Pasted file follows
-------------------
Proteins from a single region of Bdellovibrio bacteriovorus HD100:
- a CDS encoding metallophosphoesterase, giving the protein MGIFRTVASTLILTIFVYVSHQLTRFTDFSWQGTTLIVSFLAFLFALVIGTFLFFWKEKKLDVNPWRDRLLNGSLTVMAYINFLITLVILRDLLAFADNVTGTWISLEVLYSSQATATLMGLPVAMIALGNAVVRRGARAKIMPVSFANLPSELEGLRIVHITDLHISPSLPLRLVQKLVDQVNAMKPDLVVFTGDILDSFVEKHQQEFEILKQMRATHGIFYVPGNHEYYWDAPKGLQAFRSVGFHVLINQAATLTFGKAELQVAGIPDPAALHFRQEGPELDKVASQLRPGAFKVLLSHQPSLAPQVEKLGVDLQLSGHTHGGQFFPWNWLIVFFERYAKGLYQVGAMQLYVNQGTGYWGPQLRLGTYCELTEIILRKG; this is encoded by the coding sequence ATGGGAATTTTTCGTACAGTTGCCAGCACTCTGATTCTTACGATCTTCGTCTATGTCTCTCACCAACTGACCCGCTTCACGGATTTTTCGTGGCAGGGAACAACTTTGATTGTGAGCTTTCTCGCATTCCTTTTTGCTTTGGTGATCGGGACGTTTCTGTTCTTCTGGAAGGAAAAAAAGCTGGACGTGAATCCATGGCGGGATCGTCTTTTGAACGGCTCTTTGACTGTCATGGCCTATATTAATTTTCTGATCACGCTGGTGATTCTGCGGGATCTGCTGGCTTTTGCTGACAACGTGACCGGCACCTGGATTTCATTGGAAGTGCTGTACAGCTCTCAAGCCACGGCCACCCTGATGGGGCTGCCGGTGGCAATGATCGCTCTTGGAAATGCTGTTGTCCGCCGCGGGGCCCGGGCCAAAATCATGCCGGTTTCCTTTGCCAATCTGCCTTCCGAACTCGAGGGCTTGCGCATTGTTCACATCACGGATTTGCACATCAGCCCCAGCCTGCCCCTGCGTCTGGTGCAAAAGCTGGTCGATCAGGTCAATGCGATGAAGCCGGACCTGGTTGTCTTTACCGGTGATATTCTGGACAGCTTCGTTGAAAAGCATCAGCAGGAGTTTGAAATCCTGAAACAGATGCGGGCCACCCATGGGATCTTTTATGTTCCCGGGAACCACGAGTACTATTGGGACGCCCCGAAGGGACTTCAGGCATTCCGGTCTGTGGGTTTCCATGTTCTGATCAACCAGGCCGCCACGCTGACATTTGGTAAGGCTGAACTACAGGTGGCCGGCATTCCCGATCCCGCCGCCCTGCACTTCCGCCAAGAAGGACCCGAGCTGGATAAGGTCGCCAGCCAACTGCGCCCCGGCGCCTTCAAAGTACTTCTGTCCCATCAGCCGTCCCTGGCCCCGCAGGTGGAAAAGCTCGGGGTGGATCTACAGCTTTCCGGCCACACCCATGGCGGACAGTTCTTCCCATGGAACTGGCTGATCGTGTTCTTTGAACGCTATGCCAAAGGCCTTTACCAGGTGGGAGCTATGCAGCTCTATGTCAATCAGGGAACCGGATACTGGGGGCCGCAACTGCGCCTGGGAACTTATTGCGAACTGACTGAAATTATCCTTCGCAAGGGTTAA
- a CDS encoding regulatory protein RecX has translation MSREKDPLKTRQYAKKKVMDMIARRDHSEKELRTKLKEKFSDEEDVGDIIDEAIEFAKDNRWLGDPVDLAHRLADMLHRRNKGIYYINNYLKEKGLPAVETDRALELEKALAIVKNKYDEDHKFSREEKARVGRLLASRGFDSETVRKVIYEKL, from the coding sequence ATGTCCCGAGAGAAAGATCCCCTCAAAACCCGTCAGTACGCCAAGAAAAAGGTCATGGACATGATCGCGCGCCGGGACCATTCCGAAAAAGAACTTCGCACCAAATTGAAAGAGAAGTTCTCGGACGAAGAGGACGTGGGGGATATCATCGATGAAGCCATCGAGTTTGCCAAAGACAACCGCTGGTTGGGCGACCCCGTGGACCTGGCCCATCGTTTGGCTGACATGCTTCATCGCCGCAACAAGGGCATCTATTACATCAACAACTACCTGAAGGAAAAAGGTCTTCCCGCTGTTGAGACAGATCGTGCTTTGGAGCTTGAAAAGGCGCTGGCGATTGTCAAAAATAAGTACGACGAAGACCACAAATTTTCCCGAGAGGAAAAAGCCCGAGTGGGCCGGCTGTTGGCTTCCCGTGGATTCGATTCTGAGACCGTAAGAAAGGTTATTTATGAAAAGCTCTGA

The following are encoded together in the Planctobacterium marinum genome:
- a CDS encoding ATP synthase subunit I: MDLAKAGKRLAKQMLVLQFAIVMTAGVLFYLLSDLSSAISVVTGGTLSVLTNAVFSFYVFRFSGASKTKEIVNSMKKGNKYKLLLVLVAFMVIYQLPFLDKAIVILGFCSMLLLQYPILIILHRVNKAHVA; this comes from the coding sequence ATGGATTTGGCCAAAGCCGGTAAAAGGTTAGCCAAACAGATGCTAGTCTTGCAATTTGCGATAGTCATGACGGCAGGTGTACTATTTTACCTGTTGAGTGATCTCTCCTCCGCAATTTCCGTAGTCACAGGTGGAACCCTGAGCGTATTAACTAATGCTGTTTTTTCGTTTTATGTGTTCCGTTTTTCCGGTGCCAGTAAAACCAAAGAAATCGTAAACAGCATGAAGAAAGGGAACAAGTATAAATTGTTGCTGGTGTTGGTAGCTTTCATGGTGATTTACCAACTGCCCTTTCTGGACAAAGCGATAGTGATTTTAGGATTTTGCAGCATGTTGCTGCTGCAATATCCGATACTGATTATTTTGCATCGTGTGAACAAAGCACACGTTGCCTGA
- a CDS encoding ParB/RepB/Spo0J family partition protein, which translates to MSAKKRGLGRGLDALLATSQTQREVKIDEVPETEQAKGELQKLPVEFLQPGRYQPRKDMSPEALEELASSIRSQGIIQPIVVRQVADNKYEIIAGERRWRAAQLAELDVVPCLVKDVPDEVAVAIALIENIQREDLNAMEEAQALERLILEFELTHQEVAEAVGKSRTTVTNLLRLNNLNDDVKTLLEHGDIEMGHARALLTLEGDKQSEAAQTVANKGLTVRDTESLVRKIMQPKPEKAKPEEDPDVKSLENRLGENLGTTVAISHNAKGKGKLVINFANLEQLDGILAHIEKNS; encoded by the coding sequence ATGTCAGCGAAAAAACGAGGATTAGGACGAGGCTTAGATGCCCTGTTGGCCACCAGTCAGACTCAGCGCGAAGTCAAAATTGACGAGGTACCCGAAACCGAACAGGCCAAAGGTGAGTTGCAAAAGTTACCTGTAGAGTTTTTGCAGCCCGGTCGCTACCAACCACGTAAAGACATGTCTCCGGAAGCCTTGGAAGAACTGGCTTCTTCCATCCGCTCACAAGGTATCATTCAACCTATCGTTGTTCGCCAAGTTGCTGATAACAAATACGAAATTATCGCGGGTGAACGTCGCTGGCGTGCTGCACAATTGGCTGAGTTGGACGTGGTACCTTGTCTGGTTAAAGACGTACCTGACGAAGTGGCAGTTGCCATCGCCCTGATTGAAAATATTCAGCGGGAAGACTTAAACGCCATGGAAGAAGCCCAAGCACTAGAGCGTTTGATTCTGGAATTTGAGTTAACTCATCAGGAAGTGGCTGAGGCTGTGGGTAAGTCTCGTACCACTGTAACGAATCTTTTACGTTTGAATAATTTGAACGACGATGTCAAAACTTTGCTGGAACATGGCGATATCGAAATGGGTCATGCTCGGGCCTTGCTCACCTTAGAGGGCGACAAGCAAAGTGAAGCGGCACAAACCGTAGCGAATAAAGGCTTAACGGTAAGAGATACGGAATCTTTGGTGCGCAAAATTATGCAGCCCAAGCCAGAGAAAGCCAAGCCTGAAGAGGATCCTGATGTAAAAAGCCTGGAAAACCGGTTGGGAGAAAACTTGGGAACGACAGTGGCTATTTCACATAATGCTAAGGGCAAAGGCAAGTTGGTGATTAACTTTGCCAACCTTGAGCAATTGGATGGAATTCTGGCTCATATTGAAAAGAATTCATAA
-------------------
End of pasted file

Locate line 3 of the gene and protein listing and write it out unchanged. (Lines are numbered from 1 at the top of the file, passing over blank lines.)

- a CDS encoding regulatory protein RecX has translation MSREKDPLKTRQYAKKKVMDMIARRDHSEKELRTKLKEKFSDEEDVGDIIDEAIEFAKDNRWLGDPVDLAHRLADMLHRRNKGIYYINNYLKEKGLPAVETDRALELEKALAIVKNKYDEDHKFSREEKARVGRLLASRGFDSETVRKVIYEKL, from the coding sequence ATGTCCCGAGAGAAAGATCCCCTCAAAACCCGTCAGTACGCCAAGAAAAAGGTCATGGACATGATCGCGCGCCGGGACCATTCCGAAAAAGAACTTCGCACCAAATTGAAAGAGAAGTTCTCGGACGAAGAGGACGTGGGGGATATCATCGATGAAGCCATCGAGTTTGCCAAAGACAACCGCTGGTTGGGCGACCCCGTGGACCTGGCCCATCGTTTGGCTGACATGCTTCATCGCCGCAACAAGGGCATCTATTACATCAACAACTACCTGAAGGAAAAAGGTCTTCCCGCTGTTGAGACAGATCGTGCTTTGGAGCTTGAAAAGGCGCTGGCGATTGTCAAAAATAAGTACGACGAAGACCACAAATTTTCCCGAGAGGAAAAAGCCCGAGTGGGCCGGCTGTTGGCTTCCCGTGGATTCGATTCTGAGACCGTAAGAAAGGTTATTTATGAAAAGCTCTGA